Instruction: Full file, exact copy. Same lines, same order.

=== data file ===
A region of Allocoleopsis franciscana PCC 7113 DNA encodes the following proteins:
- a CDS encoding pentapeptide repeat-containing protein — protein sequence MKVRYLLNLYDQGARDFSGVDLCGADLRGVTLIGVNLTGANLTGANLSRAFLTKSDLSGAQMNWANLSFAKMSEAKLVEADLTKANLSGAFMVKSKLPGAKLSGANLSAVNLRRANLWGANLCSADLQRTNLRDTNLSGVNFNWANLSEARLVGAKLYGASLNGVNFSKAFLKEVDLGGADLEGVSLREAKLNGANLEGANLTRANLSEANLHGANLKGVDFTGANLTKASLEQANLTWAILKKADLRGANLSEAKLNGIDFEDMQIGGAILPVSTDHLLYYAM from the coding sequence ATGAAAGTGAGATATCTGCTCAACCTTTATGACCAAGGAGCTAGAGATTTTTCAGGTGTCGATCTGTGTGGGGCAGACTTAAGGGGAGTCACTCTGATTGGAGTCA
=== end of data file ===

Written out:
A region of Allocoleopsis franciscana PCC 7113 DNA encodes the following proteins:
- a CDS encoding pentapeptide repeat-containing protein — protein sequence MKVRYLLNLYDQGARDFSGVDLCGADLRGVTLIGVNLTGANLTGANLSRAFLTKSDLSGAQMNWANLSFAKMSEAKLVEADLTKANLSGAFMVKSKLPGAKLSGANLSAVNLRRANLWGANLCSADLQRTNLRDTNLSGVNFNWANLSEARLVGAKLYGASLNGVNFSKAFLKEVDLGGADLEGVSLREAKLNGANLEGANLTRANLSEANLHGANLKGVDFTGANLTKASLEQANLTWAILKKADLRGANLSEAKLNGIDFEDMQIGGAILPVSTDHLLYYAM from the coding sequence ATGAAAGTGAGATATCTGCTCAACCTTTATGACCAAGGAGCTAGAGATTTTTCAGGTGTCGATCTGTGTGGGGCAGACTTAAGGGGAGTCACTCTGATTGGAGTCA